Tuesday, February 9, 2010

Smart kids go crazy

A study just published in the British Journal of Psychiatry shows that smart kids are four times more likely to develop bipolar disorder than average kids. Assuming it’s true, what does it mean?

Bipolar disorder being a crippling life-long mental illness, should parents hope their kids just get average grades? Should a forensic psychiatrist, knowing that a defendant once scored above 1400 on the SAT, be more certain that he or she was not guilty of murder by reason of insanity? Should schools expect that A students will be more likely to need mood stabilizers and anti-psychotics? Why not?

For decades, NAMI types have argued that mental illnesses are chemical imbalances in the brain which cause disabilities needing treatment, even prophylactic treatment. Now it looks reasonable to theorize about a hypothetical chemical imbalance which causes bipolar disorder and also makes people smart. Should we screen all straight-A students and be prepared to treat them medically to keep them from being so smart and going crazy...?

On the opposite side of this thing, GlaxoSmithKlein, maker of the antidepressant Paxil, just announced they won't even look for new drugs in that class anymore, because it's way too hard to know if they work. So ... if psychotropic meds may not even work, and if they have side effects like suicide and diabetes ... um ... should we give them to kids ... at all?

This is going to get extremely complicated! As Gregg Easterbrook writes in Sonic Boom: Globalization at Mach Speed, "Does it seem as though no matter how much you know and learn, you'll never really be on top of things? Guess what--you won't."

Well, here's a trick. Let’s give up this goofy, destructive and distracting search for magic-button cures for mental-illness-as-brain-disease. Let’s work out how to deal with different kinds of people, and stop trying to make everyone be average and mechanical and the same. The world will never become a better place because we can predict and control standardized humans. It will only improve if we create more truly new things, and communicate across wider and wider differences.

Mental illness is NOT any chemical imbalance in an individual. It’s the need to medically control individuals for the sake of security in society. It’s a bad metaphor, actually, and it really discourages us from being smart.


  1. Mental illness is a social construct guided by the metric of utilitarianism. Adults lie and coerce kids into unfulfilling lifepaths. This is a poetic obsession of mine and I examine society's 'noble lies' fairly frequently in my 'Today's News Poems.' Criticizing mental-health methodologies puts one at risk of being labeled 'mentally ill' with all the accompanying risk that involves: a testament to how much mental-health is a construct and tool of conformity.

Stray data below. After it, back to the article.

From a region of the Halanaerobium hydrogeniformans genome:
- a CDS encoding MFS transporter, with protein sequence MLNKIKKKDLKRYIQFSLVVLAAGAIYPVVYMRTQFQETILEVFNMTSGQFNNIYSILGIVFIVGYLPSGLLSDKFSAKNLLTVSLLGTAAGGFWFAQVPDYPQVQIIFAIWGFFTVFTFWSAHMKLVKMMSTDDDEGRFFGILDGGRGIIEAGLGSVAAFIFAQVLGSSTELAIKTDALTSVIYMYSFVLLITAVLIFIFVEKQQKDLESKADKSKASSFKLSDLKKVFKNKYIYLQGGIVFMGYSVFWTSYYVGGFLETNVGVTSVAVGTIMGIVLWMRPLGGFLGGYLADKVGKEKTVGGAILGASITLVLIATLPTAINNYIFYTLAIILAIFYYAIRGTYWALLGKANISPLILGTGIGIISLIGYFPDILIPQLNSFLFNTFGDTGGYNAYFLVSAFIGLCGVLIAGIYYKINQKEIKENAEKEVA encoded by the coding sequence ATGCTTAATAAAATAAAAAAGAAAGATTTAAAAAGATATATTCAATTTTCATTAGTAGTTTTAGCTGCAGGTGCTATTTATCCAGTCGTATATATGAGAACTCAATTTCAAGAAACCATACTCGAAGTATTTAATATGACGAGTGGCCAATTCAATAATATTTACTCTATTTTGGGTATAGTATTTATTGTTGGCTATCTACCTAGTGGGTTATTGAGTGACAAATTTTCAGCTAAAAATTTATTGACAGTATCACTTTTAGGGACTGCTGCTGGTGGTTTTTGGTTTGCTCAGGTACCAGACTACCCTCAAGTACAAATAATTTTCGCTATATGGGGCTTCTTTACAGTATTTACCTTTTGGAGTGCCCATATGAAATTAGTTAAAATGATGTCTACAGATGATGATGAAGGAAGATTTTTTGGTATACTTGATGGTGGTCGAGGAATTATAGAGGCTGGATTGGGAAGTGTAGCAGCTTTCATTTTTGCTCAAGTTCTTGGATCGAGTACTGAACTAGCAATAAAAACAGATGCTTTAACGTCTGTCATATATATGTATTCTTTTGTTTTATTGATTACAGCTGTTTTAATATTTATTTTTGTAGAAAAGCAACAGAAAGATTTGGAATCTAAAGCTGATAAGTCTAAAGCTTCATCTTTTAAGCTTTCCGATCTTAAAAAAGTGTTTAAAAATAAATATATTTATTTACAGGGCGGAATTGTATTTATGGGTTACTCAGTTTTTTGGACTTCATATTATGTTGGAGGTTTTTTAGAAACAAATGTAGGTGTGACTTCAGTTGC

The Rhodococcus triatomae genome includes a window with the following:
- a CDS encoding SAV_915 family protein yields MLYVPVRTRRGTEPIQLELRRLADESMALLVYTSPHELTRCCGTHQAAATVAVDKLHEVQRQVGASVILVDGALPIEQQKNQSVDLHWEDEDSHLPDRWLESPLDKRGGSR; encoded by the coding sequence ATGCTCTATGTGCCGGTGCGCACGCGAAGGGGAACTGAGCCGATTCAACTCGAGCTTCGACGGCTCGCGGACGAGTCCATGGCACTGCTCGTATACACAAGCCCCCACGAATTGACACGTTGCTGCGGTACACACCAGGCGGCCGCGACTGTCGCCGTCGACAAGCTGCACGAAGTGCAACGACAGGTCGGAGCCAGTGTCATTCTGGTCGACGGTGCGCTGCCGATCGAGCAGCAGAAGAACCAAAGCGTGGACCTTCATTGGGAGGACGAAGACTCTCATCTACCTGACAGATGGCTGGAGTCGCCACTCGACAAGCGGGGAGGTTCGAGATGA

You really said it: the statistical map is meaningless and doesn't explain the particular data-points: especially outliers. I think it comes down to scientific methodology being prepared to throw out a whole class of data: 'subjective experience' because it's not replicable in a lab. Too many idiots in science don't bother studying basic logic. I guess you've gotta be Karl Popper to get any of the degenerates to listen to you.

    1. Hell yeah!

      Good rant that makes sense and seems to support this view point:

      Lengthy film that supports this on major levels:

  2. My child is extremely bright, genius, and has several different diagnoses depending on what doctor he has seen. I threw my hands up trying to figure out who was right and just laughed at the whole process. I guess the exams helped me start to understand what I was dealing with better. Now I know he needs to be challenged and supported for anxiety and social learning, but I will never put him on psychotropic drugs. These are harmful and are really only a bandaid approach. People need to look under the hood a little more to see if nutritional biomedical support can help. Plus we have had to slow down. Americans are too fast paced and frenzied all the time. I watched neighbors get upset when their cars got stuck in the snow this weekend in Maryland. Its like everyone is ready to explode at this pace. What are we doing to kids in our schools that makes them so crazy and anxious. A good diet,homeschooling and tutoring work fine. Social groups for activities and sports help him make friends. And love. The magic for all brains is love and compassion and listening, not drugs.